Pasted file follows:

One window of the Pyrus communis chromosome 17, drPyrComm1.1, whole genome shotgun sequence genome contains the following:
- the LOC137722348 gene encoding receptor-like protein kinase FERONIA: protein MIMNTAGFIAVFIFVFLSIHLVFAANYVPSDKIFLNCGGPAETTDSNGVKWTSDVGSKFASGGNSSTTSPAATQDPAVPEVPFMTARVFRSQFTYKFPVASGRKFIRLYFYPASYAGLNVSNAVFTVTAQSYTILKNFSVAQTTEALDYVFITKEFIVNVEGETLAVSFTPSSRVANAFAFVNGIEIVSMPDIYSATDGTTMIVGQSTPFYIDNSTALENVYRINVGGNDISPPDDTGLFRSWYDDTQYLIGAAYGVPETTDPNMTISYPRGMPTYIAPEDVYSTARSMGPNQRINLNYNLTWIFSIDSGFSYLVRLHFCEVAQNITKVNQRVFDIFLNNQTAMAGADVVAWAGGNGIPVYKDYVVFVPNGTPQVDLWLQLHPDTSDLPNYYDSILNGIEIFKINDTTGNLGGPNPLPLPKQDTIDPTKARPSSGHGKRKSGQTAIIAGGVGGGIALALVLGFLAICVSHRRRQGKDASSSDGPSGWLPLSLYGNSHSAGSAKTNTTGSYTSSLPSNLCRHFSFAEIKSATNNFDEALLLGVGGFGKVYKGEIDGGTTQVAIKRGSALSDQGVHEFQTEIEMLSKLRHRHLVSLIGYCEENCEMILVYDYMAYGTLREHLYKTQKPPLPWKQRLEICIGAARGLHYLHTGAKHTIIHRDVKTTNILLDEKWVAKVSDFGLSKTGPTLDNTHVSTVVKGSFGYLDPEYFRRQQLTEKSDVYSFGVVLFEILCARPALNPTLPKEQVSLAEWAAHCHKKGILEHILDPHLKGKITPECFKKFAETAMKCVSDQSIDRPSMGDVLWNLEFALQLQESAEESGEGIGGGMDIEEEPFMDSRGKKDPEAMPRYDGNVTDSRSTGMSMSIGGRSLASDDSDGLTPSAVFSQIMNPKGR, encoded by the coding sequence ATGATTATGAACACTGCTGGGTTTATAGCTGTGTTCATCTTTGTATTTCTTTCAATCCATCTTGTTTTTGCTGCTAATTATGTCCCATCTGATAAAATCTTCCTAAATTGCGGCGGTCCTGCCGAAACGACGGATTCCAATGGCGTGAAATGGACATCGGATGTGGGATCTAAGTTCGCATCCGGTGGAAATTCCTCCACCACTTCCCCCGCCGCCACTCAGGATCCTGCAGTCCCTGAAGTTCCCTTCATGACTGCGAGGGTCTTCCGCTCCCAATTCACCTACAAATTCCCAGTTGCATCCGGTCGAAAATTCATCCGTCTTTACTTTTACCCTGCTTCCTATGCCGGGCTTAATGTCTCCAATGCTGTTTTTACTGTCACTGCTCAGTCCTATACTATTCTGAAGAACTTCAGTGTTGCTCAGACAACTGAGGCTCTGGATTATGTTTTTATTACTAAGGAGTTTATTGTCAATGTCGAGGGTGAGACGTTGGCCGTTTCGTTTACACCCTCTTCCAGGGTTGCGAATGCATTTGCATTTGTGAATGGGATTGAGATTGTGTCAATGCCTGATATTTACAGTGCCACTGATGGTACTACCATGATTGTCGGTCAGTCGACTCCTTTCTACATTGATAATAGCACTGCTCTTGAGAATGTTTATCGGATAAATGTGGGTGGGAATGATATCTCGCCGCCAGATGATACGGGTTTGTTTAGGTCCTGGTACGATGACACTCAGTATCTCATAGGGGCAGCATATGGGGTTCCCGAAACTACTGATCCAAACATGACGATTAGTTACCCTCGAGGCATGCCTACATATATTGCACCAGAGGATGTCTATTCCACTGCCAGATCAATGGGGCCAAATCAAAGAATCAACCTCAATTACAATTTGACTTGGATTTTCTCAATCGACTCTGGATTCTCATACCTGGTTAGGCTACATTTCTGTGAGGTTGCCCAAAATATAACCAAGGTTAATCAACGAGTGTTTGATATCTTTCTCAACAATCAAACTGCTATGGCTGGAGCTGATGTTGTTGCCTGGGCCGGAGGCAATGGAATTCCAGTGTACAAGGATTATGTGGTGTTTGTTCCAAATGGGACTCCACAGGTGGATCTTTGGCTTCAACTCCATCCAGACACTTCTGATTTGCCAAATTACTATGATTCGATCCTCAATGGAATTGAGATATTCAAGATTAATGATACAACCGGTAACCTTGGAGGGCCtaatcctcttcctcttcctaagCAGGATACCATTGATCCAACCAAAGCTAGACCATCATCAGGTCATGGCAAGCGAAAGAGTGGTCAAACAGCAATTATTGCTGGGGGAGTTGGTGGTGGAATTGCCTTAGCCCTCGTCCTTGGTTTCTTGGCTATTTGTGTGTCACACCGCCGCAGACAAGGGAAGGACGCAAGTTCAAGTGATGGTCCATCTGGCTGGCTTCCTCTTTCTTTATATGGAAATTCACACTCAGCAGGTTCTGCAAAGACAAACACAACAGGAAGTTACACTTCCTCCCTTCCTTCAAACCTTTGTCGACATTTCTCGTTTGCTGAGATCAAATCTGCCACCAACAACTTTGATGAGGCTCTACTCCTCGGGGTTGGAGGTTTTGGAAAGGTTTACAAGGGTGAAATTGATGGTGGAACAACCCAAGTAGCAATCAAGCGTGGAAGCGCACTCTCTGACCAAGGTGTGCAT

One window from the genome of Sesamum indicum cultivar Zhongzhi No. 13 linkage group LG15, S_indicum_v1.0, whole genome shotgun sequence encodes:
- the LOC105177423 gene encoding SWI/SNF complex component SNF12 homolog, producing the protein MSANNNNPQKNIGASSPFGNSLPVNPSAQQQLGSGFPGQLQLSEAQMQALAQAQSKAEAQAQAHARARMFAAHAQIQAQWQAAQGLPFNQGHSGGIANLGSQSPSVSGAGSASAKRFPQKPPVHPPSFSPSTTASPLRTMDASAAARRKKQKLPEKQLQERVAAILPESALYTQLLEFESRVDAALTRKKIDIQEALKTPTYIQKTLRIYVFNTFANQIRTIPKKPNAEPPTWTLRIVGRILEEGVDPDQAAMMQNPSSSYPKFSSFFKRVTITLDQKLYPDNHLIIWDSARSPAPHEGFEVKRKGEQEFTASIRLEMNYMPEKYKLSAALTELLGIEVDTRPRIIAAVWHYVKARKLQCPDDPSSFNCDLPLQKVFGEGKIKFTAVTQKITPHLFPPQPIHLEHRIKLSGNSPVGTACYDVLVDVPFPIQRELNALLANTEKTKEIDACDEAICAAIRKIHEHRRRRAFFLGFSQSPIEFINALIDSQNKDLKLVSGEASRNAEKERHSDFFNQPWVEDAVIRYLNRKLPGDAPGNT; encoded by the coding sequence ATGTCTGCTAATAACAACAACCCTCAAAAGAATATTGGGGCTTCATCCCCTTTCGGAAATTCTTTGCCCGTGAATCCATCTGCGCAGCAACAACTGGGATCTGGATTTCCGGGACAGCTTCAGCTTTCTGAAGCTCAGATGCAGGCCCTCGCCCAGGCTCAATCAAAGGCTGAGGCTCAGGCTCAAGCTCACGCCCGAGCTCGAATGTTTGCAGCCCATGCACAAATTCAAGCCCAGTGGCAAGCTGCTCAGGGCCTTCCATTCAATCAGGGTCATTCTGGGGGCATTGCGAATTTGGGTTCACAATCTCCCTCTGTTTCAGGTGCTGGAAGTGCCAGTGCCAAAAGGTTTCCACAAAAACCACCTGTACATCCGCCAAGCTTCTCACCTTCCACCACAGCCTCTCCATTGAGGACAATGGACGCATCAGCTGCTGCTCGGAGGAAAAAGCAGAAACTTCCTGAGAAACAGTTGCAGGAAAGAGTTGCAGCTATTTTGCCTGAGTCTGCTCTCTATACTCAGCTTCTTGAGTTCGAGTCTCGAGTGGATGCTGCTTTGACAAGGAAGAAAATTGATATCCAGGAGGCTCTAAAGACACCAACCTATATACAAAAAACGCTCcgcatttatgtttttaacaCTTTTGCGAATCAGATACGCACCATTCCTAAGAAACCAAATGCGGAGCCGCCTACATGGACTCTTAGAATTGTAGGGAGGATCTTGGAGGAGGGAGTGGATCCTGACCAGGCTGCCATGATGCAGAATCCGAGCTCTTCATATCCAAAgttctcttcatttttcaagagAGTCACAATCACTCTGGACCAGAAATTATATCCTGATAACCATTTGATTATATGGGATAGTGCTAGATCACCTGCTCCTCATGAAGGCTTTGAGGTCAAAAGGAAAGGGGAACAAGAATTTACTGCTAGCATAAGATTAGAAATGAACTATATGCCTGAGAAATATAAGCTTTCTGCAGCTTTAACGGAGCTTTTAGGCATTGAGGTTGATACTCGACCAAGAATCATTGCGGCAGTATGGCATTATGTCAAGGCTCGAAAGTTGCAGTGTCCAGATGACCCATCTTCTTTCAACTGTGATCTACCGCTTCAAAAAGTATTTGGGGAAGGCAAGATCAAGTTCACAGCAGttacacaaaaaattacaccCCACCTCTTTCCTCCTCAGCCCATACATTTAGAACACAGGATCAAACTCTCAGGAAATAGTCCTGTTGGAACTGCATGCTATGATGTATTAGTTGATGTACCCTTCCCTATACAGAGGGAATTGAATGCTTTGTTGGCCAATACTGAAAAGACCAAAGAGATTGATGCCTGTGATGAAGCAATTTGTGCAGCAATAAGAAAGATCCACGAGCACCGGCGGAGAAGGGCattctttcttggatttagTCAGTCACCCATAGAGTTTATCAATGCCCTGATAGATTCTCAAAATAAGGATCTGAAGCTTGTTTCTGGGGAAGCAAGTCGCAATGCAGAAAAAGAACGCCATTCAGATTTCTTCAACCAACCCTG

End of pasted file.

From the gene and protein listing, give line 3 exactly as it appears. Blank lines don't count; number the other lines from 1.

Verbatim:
One window from the genome of Sesamum indicum cultivar Zhongzhi No. 13 linkage group LG15, S_indicum_v1.0, whole genome shotgun sequence encodes: